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Debated Surgical Procedure Provides Migraine Relief in Small Study

In a small recent study at Massachusetts General Hospital, a controversial surgical procedure for migraine treatment provided significant benefit for patients.

Thirty-five patients with chronic migraine who had not been helped by preventive medications were selected for the surgery, which proponents say deactivates migraine trigger sites. Each of the patients  had a history of nerve compression headaches and had experienced relief previously with Botox or nerve blocks. The surgeon released frontal, temporal, and occipital migraine headache trigger points, totaling 43 procedures on the 35 patients.

Bahman Guyuron, MD, developed this surgery more than a decade ago and frequently uses an endoscope to complete the procedure. In this study, an endoscope was not used. Instead, the surgeons, who were from Massachusetts General Hospital, Harvard Medical School, and Louisiana State University Sciences Center (New Orleans School of Medicine), made incisions in the upper eyelid. The authors said this approach has several benefits, including its use by surgeons without access to an endoscope or experience using one—and it provides cosmetic surgery by lifting the upper lid.

The overall positive response rate was 90.7%. More than 51% of the patients reported total elimination of their migraine headaches. More than 20% reported more than an 80% resolution of symptoms, and more than 28% reported a 50 to 80% reduction of headaches. Slightly more than 9% of patients indicated the surgery provided no significant effect. There were no major adverse events.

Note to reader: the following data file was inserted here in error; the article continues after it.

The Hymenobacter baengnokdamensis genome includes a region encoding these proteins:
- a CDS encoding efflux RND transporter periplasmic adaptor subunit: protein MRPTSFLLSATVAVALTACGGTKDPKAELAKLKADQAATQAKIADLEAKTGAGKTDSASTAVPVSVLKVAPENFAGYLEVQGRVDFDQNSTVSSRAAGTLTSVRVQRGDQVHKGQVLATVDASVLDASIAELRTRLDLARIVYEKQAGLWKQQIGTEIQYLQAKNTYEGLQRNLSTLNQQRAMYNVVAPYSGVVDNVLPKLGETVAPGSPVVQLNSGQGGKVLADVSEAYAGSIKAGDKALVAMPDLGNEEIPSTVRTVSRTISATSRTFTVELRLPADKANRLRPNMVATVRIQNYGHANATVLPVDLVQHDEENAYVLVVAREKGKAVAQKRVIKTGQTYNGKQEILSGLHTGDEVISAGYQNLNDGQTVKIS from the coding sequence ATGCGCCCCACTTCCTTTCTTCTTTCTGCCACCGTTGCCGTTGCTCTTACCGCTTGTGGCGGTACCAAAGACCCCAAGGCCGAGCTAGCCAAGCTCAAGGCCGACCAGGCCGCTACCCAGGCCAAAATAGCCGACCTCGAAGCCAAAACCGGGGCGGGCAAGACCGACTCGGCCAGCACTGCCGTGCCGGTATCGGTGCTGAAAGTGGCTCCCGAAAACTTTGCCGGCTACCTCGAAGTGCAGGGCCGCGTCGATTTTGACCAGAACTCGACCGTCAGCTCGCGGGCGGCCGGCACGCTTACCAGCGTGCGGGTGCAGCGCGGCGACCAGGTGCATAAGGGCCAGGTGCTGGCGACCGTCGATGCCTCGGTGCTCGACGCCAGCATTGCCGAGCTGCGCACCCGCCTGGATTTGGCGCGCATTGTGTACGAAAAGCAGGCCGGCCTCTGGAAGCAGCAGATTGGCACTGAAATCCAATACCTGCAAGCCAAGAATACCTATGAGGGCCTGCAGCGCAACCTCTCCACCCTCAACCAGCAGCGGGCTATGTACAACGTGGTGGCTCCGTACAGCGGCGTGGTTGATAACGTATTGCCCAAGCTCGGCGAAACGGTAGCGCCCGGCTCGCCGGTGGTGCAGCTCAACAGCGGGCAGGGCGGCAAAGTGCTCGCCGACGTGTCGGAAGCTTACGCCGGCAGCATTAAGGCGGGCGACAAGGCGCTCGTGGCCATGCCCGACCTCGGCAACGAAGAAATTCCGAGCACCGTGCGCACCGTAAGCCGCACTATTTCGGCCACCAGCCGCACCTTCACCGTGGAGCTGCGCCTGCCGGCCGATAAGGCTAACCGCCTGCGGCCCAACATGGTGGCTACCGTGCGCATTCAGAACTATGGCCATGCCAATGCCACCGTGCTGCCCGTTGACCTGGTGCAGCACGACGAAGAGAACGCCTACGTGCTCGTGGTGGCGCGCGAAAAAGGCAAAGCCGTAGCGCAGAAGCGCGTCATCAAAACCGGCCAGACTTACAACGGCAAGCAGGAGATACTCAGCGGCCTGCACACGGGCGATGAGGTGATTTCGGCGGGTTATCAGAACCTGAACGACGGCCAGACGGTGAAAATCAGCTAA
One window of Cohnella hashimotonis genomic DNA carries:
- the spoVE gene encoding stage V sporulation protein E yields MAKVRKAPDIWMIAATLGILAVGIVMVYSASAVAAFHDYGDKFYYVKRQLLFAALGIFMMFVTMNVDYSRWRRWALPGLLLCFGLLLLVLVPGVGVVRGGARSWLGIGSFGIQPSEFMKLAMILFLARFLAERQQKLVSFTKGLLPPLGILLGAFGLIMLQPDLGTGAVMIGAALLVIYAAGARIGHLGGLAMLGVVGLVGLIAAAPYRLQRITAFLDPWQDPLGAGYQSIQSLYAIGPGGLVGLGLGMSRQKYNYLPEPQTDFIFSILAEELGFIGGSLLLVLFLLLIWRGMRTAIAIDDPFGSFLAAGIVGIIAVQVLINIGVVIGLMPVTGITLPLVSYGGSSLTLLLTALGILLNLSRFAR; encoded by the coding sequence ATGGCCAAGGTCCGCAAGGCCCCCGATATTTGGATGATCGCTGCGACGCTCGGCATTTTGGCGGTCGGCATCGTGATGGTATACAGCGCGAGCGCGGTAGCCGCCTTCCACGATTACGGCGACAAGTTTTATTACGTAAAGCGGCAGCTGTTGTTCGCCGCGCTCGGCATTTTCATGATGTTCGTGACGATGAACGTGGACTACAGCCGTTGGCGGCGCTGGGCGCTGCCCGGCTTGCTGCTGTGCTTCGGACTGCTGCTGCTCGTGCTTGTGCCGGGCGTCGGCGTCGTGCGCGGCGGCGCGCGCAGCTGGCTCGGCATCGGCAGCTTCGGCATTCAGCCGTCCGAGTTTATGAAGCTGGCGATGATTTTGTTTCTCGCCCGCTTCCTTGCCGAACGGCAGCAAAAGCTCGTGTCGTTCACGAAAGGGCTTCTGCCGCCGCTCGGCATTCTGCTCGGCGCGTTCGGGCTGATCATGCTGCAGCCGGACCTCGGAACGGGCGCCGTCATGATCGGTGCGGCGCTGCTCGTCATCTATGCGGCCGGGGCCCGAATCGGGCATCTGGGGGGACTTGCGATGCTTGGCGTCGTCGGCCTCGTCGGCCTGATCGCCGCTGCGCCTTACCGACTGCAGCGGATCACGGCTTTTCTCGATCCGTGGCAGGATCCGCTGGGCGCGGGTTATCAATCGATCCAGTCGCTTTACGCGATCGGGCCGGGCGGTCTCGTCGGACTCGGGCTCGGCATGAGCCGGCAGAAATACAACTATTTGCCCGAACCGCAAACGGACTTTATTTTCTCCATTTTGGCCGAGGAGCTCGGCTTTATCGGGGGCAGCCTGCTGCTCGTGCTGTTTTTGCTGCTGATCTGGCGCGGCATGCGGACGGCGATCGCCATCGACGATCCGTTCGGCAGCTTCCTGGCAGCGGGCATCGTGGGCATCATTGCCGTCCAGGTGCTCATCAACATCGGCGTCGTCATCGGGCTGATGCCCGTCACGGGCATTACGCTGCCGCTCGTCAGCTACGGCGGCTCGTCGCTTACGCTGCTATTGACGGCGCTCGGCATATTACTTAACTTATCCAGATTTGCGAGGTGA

The authors concluded that the surgery is a safe and effective treatment in select migraine headache patients. They plan to study these patients prospectively to improve patient selection and refine their protocol.

Arthur Elkind, MD, the President of the National Headache Foundation, noted that while this procedure has been controversial among neurologists and headache specialists, the fact that these positive study results came from a leading hospital adds credibility to the surgery.

“We await longer term follow-up information on the outcome and duplication at other medical centers,” Dr. Elkind said.

The lead researcher of the study was Lisa Gfrefer, MD, of Massachusetts General Hospital. The article appeared in the journal Plastic and Reconstructive Surgery.

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